Squire of squares

Published Dec 1, 2013, 1:06 pm IST
Updated Mar 18, 2019, 9:16 pm IST
Magnus Carlsenis now the game's World Champion and also one of the world's most eligible bachelors.

The mozart of chess, 23-year-old Magnus Carlsenis now the game's World Champion and also one of the world's most eligible bachelors.

The world of chess has an exciting new cham pion. For a school dropout aged 23, Magnus Carlsen, has done pretty well for himself. He is as much at home on the world catwalk, rubbing shoulders with top supermodels and Hollywood celebrities and appearing on late-night satirical television shows as he is with facing grandmasters across a board of 64 squares.


Carlsen brings a bubbling vitality to a game that is avidly followed in close to 200 countries. Being the first champion from the West after Bobby Fischer, he is set to cash in on his fame and celebrity status. The young Norwegian has already been on the cover of Time and named one of “the sexiest men of 2013“ by the celebrated Cosmopolitan magazine. Hollywood offers cannot be far away .

Now that he is the world champion, Magnus might even believe he has the time to develop a serious relationship. One of the world’s most eligible bachelors, the grandmaster is said to be keen on a girlfriend now and girls must be queuing up already, says his manager, Espen Agdestein, revealing the innermost secrets of his ward.


“He doesn’t like too much drama and difficulties,” Espen explains.

There might have been a lot of drama in his young life already but difficulties have been few as evidenced in his trouncing of defending champion, Viswanathan Anand, on his home turf Chennai, without suffering defeat in 10 games, of which he won three decisively to take the match 6.5-3.5 points.

Talent at outdoor sport came so naturally to him that it may have been genetically typed. He climbed mountains when he was 11, skied down slopes like a natural and enjoyed himself at tennis, football, basketball and general athletics.


Proficiency at the cerebral game of chess may have come as a surprise to those who saw Magnus grow like any other kid with outdoorsy sporting blood in him in Norway.

His dad, Henrik, saw in his enthusiasm at climbing mountains a metaphor of a boy aiming for the peaks.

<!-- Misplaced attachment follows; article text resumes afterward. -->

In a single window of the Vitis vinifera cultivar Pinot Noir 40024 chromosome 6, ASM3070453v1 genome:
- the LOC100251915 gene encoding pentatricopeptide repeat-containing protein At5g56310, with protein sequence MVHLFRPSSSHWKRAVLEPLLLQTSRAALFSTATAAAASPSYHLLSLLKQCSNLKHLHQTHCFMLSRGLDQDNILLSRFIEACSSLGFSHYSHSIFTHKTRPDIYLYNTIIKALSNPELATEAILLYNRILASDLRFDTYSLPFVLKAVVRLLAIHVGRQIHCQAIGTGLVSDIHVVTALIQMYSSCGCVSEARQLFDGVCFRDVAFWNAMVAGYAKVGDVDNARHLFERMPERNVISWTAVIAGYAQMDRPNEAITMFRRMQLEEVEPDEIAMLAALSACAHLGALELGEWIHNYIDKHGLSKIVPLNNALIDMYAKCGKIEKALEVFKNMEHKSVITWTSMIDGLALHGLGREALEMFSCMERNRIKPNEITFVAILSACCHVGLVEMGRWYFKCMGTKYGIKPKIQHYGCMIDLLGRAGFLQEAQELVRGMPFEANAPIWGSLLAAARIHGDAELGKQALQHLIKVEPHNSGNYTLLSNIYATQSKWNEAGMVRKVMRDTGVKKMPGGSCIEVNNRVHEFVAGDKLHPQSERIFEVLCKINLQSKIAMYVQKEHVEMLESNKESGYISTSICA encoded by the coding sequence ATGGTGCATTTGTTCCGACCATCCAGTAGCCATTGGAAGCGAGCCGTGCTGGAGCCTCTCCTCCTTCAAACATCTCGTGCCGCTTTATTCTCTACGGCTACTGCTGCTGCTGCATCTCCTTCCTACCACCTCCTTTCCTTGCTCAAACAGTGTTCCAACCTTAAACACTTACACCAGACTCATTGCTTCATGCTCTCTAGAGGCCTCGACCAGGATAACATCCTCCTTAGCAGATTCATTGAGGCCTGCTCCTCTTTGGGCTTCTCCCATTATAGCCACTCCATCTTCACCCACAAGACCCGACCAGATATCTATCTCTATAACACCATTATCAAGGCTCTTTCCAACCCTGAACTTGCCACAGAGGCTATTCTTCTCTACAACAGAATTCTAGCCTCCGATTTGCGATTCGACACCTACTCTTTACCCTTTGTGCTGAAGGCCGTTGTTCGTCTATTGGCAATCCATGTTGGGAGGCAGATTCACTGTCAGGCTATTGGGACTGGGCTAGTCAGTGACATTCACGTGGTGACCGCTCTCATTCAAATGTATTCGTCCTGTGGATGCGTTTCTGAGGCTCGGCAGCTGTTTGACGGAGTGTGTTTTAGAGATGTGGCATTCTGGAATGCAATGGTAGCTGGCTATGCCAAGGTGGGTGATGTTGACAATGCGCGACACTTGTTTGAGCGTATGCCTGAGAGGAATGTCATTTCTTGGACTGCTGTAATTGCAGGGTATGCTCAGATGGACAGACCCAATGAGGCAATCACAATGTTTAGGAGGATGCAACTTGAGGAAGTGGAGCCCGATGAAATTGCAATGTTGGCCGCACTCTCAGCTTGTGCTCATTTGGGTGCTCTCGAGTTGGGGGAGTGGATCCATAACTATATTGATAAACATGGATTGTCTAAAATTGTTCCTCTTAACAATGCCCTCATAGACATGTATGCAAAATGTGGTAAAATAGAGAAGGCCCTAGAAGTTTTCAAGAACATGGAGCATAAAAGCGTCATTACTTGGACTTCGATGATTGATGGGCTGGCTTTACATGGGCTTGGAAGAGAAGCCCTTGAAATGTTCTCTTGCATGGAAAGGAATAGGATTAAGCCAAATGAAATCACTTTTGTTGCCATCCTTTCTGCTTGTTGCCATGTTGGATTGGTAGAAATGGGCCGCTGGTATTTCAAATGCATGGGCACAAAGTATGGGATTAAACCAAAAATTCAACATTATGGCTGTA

Barely eight, Magnus set his eyes on reaching the peak of a mountain range in South Africa. He was not a trained trekker, only a tourist visiting his aunt. Along with his father, the boy trekked up the 3,482-metre tall Drakensberg peak and also scaled another popular hill known as the Cathedral Peak.


“He was a small boy and it was real climbing. The mountains were steep, but he pursued his goal and reached the top,” said his father. “You can surely draw parallels about him scaling the mountains and reaching the pinnacle in his career by winning the world chess championship and staying on top of the ‘Elo’ ratings. I believe that my son is capable of achieving everything that he wants to,” said his doting dad.

Such is Henrik’s belief in Magnus, with history’s highest ever ‘Elo’ rating, achieving whatever he aims at that he thinks if his son changes his mind he can still crack all academic exams and be a top scholar. Of course, Magnus has a few subjects to clear in high school. “He has not been to school for the last five years. He didn’t finish high school and he doesn’t want to finish. But maybe in a few years if he plans to go to university, then he will change his mind and complete the leftover studies at school,” Henrik explained.


The champion of brain-buster chess may have left the world of academia behind but he does keep himself posted on subjects dear to his heart like social studies. “He is updated on all countries in the world, rivers, mountains, capitals, number of inhabitants and so on.

He reads books and also uses internet as a source of information,” Henrik said proudly.

Magnus is an ardent fan of Real Madrid and its Galactico, Cristiano Ronaldo. As chess champion, he may not be in the same income tax bracket as one of the world’s highest paid footballers but the Norwegian has done well for himself as $1.5 million in prize money for the world championship shows. And as Wall Street firms look to him for endorsements, Hollywood may take a shine to his wild boy looks.


Aptly called the Mozart of Chess, he is expected to be the beacon of the modern game in its newest era.

Be it modelling for fashion brand G-Star and posing with supermodel and Lord of the Rings actress Liv Tyler or being a guest on The Colbert Report, an American satirical late night TV programme,

Carlsen lived a life of a celeb even before winning his first world title.

Norwegian GM Simen Agdestein, who spotted the chess talent in Carlsen when he was just nine years old, says anything is possible at the moment for Carlsen. But, how does the mentor see Magnus at the chess board when he seems fidgety, full of grave expressions and even contorts his sporting body into all kinds of postures? “The world No. 1’s expressions might look as if he is suffering while playing the game. But his moves show the genius in him. He has all the ingredients of taking the game to the masses,” he said.


His gestures, perhaps, reflect the tensions geniuses are known to suffer from. But, as Agdestein points out, “Magnus only needs to keep his feet on the ground and an exciting time lies ahead.”